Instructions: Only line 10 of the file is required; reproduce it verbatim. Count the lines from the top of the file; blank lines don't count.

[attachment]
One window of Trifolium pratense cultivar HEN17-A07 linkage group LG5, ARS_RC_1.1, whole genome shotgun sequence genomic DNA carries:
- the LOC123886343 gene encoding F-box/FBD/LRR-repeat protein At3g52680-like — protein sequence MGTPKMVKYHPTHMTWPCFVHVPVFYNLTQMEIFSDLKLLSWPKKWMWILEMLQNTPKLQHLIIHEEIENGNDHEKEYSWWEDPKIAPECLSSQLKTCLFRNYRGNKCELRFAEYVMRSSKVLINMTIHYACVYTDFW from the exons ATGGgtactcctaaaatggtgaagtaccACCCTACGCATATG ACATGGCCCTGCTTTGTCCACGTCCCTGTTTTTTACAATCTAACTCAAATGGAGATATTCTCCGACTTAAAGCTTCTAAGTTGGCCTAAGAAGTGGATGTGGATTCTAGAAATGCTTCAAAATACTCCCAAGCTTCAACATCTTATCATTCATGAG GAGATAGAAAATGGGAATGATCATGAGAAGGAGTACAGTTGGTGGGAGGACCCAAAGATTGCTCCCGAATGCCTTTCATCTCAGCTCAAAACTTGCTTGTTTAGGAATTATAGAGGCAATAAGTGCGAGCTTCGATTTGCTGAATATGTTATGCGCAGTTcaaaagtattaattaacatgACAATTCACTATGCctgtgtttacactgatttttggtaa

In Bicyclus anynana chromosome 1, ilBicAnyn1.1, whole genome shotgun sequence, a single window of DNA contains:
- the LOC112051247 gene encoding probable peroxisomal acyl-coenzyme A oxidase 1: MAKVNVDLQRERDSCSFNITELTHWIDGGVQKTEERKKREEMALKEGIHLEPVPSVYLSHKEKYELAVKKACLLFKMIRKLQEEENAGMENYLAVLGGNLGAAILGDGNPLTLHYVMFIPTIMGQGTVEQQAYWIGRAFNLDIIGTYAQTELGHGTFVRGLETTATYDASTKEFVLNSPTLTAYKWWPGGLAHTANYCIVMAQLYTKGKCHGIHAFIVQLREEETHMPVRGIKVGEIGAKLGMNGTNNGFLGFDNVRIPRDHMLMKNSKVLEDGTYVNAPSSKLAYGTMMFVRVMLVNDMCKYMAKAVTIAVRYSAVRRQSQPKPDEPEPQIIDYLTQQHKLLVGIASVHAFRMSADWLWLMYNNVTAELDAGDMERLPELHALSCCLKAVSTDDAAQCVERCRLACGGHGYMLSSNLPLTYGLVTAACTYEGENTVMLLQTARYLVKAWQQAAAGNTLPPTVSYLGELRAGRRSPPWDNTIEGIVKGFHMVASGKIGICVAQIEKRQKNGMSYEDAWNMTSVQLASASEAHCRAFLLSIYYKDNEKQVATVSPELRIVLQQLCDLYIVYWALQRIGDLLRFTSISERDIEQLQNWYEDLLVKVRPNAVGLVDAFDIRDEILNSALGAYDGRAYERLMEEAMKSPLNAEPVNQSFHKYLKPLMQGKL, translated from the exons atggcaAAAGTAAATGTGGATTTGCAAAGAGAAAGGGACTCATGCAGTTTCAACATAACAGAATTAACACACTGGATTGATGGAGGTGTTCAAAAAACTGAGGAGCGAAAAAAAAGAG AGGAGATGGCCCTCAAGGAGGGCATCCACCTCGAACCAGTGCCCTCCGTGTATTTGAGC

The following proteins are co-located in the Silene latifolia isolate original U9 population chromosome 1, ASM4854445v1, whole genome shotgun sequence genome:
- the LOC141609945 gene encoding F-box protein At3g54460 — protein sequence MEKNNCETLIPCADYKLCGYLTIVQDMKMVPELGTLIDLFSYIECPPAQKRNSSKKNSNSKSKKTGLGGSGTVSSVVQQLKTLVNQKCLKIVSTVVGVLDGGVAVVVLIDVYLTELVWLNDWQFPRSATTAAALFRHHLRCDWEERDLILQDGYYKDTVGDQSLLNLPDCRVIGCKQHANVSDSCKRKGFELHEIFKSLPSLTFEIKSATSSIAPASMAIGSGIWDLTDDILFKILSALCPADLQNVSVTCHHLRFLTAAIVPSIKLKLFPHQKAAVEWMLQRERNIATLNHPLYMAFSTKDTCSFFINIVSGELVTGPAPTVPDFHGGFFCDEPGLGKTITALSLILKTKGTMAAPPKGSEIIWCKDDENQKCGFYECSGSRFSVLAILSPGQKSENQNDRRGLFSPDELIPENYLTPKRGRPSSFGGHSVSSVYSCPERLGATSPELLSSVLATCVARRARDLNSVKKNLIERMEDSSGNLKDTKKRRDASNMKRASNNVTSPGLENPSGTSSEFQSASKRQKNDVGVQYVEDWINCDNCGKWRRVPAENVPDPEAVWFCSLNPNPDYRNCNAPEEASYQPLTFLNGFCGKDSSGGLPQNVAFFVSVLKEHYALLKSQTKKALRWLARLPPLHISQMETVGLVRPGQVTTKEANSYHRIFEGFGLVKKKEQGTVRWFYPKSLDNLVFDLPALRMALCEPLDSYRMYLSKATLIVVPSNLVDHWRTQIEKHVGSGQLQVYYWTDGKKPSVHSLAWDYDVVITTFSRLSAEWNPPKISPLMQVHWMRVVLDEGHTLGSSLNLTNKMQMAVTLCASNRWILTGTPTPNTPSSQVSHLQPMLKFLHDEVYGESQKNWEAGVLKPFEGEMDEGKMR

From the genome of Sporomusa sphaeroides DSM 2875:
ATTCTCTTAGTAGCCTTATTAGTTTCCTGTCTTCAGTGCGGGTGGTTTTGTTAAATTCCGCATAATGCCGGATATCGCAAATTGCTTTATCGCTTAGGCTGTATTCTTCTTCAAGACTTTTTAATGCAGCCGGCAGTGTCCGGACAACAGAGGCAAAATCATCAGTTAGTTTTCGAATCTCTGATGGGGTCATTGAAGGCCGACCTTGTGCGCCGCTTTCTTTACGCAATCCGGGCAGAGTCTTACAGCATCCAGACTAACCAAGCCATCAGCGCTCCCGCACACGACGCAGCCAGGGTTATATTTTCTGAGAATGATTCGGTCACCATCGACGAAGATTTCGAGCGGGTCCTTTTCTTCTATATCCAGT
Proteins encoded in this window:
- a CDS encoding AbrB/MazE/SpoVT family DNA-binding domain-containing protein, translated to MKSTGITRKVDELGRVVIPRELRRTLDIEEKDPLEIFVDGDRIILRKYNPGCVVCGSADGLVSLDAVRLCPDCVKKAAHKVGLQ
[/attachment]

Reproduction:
- a CDS encoding AbrB/MazE/SpoVT family DNA-binding domain-containing protein, translated to MKSTGITRKVDELGRVVIPRELRRTLDIEEKDPLEIFVDGDRIILRKYNPGCVVCGSADGLVSLDAVRLCPDCVKKAAHKVGLQ